Dingle: A case study for a sustainable future
The Dingle Peninsula is a well-known beauty spot, a magnet for holidaymakers in County Kerry. But there’s more: it is also home to an exciting project involving a number of key national agencies and local community representatives coming together to explore the transition to a low carbon future: Dingle 2030.
This project involves partnership between MaREI, SFI Research Centre for Energy, Climate and the Marine, ESB Networks, Dingle Creativity and Innovation Hub (Mol Teic), Dingle Sustainable Energy Community (SEC) and North East and West Kerry Development Board (NEWKD).
The overarching goal of this group is to explore, support and enable the broader societal changes required for the low carbon transition across the Dingle Peninsula. That means using renewable sources to power and heat homes and businesses, and enabling people get from one place to another in ways that put less of a burden on climate.
In practice the work includes the ESB Networks “The Dingle Project”, which involves upgrading the existing electricity grid to investigate how the future smart network may look, and five local ‘ambassadors’ having low-carbon technologies installed and evaluated in their homes, such as air-sourced heat pumps, electric vehicle chargers and solar panels. In line with this, the Dingle Creativity & Innovation Hub, located within Dingle town, has established the Dingle Sustainable Energy Community (SEC) and a number of initiatives relating to smart agriculture, sustainable transport, rural regeneration and bioenergy in the region. The primary goal is to explore how a low carbon transition may benefit the local community by providing new and interesting employment opportunities.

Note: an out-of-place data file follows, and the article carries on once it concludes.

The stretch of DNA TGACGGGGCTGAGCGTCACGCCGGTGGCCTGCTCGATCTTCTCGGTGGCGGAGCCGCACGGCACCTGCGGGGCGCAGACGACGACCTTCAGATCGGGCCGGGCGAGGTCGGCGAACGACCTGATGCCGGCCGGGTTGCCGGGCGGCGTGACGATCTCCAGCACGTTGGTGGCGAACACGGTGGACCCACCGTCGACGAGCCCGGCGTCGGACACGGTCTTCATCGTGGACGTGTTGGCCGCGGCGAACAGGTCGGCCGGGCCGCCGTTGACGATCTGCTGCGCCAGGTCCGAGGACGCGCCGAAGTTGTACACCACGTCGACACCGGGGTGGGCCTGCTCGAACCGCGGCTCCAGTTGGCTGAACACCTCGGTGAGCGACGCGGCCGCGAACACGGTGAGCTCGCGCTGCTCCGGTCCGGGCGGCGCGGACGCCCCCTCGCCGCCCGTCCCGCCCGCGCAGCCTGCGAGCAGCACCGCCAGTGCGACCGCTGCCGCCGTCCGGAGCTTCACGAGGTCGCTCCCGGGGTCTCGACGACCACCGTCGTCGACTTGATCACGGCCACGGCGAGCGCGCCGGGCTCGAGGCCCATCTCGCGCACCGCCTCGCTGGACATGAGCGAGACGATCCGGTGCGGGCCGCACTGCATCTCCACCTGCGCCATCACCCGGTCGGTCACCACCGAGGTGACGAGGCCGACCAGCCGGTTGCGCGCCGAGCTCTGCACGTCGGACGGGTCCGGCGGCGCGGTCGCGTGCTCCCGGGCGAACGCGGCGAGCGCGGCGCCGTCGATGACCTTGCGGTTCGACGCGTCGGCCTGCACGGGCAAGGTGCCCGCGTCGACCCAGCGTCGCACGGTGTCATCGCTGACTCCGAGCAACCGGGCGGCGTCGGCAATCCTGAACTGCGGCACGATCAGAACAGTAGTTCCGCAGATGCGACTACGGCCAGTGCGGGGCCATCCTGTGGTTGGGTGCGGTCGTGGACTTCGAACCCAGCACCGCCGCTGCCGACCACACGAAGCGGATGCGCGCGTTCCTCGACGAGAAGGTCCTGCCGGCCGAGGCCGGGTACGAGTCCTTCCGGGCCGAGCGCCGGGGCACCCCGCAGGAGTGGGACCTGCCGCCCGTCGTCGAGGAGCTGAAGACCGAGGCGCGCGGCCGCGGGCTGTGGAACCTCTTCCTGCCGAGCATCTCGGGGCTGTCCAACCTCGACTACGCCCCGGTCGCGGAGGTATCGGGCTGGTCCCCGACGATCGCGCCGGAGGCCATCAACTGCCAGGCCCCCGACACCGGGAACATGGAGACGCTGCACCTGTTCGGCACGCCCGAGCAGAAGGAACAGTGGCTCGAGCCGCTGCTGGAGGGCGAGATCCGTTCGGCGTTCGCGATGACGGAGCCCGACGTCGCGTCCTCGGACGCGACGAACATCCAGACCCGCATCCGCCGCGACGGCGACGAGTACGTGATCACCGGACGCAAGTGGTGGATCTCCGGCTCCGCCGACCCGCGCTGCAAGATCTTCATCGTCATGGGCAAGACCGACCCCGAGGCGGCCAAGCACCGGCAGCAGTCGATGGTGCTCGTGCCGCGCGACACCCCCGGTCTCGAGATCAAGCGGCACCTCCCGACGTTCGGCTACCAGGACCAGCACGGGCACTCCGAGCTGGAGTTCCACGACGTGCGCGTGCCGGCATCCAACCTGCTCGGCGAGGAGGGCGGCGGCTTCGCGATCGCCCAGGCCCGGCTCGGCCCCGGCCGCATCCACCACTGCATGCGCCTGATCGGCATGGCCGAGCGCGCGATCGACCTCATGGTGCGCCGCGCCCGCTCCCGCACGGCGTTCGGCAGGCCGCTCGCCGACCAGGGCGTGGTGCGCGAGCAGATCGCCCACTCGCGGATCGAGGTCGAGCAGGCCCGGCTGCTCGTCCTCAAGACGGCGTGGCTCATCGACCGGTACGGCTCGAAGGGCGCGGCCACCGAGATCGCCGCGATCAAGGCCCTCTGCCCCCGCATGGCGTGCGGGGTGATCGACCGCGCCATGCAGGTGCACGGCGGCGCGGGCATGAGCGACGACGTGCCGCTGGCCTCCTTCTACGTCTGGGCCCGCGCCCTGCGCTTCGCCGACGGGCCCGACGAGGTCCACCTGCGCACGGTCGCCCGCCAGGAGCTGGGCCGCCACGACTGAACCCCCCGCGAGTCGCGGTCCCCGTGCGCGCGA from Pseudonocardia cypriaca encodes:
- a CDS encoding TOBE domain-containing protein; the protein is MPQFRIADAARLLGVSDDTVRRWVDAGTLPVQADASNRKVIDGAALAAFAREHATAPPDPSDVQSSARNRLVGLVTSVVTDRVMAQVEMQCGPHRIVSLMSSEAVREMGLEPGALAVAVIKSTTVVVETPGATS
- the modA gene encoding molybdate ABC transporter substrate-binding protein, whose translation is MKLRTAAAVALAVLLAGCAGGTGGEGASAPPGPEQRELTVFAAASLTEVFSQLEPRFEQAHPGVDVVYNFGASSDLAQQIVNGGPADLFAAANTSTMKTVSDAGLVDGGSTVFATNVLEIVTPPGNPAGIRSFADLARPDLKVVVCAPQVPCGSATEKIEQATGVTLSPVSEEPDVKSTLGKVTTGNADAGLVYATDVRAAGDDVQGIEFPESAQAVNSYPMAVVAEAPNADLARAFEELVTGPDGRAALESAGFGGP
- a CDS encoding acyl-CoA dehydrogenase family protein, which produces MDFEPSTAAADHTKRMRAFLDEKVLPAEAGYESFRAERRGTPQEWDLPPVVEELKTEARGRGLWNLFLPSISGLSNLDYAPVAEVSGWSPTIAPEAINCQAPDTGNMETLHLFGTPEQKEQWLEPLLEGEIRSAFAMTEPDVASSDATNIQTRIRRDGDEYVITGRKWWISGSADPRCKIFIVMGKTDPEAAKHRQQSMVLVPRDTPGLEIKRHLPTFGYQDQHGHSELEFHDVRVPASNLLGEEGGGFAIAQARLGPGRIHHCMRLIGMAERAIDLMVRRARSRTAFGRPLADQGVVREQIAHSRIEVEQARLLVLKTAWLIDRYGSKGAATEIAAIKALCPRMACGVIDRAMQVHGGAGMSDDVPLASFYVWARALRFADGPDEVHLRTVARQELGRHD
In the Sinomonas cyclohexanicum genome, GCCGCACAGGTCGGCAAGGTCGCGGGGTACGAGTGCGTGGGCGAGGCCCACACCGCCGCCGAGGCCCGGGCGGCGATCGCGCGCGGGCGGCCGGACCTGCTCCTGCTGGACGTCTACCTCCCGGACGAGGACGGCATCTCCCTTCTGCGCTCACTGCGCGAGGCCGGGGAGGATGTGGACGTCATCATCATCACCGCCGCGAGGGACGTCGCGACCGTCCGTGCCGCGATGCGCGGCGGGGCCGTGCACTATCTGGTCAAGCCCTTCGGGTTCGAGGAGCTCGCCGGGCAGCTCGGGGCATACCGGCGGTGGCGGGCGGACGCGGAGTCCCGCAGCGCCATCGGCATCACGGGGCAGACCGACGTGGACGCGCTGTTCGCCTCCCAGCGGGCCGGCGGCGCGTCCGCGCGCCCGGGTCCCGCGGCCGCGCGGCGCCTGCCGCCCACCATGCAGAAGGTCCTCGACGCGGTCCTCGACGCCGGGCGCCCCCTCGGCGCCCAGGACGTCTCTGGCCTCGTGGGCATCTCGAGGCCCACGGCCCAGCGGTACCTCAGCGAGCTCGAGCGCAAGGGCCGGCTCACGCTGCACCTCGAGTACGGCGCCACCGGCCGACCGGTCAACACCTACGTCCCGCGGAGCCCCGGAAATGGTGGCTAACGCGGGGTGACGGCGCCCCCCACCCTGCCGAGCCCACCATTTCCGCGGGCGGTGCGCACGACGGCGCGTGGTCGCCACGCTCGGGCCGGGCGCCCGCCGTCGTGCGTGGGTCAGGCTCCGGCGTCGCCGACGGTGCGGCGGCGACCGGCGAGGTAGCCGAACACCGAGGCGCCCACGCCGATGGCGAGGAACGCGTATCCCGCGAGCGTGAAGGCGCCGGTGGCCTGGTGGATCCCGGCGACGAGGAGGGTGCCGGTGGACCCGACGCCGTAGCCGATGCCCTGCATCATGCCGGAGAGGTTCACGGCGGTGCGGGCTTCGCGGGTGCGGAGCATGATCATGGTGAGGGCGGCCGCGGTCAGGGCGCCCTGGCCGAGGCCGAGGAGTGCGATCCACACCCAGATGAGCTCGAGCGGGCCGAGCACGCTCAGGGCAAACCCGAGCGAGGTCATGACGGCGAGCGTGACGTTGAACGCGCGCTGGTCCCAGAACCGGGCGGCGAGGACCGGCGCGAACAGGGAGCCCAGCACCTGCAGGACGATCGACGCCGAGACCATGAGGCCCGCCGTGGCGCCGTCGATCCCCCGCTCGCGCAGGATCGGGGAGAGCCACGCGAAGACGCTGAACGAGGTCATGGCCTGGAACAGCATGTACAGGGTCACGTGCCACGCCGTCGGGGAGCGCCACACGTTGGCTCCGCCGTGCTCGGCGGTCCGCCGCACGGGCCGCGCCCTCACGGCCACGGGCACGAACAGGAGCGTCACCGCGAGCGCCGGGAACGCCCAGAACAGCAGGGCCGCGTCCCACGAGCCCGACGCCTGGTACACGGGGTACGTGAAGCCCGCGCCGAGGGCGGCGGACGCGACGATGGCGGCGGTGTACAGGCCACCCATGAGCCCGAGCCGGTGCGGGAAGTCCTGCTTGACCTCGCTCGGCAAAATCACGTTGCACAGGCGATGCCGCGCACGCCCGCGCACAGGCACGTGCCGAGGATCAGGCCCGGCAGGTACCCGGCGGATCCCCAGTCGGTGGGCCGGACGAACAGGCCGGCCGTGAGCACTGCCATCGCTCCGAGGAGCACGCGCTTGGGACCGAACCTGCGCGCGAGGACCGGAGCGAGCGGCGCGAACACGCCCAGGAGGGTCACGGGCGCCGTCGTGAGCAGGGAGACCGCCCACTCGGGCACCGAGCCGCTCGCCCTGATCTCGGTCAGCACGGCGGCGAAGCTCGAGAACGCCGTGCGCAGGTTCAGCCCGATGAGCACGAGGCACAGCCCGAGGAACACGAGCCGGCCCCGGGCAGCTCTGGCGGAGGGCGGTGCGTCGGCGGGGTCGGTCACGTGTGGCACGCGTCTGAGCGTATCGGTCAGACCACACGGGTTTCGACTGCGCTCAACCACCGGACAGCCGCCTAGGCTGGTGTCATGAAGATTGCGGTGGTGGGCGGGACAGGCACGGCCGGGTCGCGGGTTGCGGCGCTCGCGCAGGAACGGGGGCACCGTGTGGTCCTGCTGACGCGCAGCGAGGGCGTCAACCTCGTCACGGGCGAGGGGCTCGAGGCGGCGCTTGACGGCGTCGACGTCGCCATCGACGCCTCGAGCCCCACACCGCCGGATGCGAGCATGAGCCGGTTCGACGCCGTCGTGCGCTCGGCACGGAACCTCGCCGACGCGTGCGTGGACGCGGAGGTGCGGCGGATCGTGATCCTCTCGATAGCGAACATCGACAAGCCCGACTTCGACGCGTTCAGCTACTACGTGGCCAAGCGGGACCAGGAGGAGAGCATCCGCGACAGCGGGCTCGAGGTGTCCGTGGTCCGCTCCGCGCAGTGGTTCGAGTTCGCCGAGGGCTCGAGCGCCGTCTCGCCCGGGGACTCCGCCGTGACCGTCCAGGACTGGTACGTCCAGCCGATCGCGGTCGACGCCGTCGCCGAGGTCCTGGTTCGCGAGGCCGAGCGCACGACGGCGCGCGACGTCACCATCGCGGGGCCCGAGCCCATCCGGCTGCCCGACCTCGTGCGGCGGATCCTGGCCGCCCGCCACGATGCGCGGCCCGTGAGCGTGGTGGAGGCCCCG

Connor McGookin, a PhD student at MAREI, who works on Dingle 2030, alongside fellow PhD student Evan Boyle, and Engagement Research Support Officer Clare Watson, explains, “It’s a multi-stakeholder project and I am looking at how stakeholders can work collectively with public, industry, business, community and state bodies to develop models for energy systems.”
Much of McGookin’s work involves collecting data about how people in the area use energy and resources, and working with that information to figure out plans for the future of the energy system. “The project involves strategy, technology and people,” he explains. “So we are looking at the best way to bring those together – for example perhaps the oldest houses in the region need to be targeted first for smarter and greener technologies in order to ensure the best outcomes. We can model these kinds of datasets and engage with people to progress the project in a way that works for everyone.”
Community engagement forms a core component of the project, and workshops and events seek to encourage people to be involved. “Dingle has a vibrant community but the population is falling, and we want to ensure that people are able to stay here and make the most of sustainable technologies. So we want to work closely with the people who live and make their livelihoods here, without them this won’t happen.”
The hope is that the project, which finishes in 2021, will put Dingle on course to be a flagship area for sustainable communities and living by 2030, aiming to meet and exceed the targets set by the recent Climate Action plan and highlighting how the transition to a low carbon future may help to address the challenges facing rural Ireland.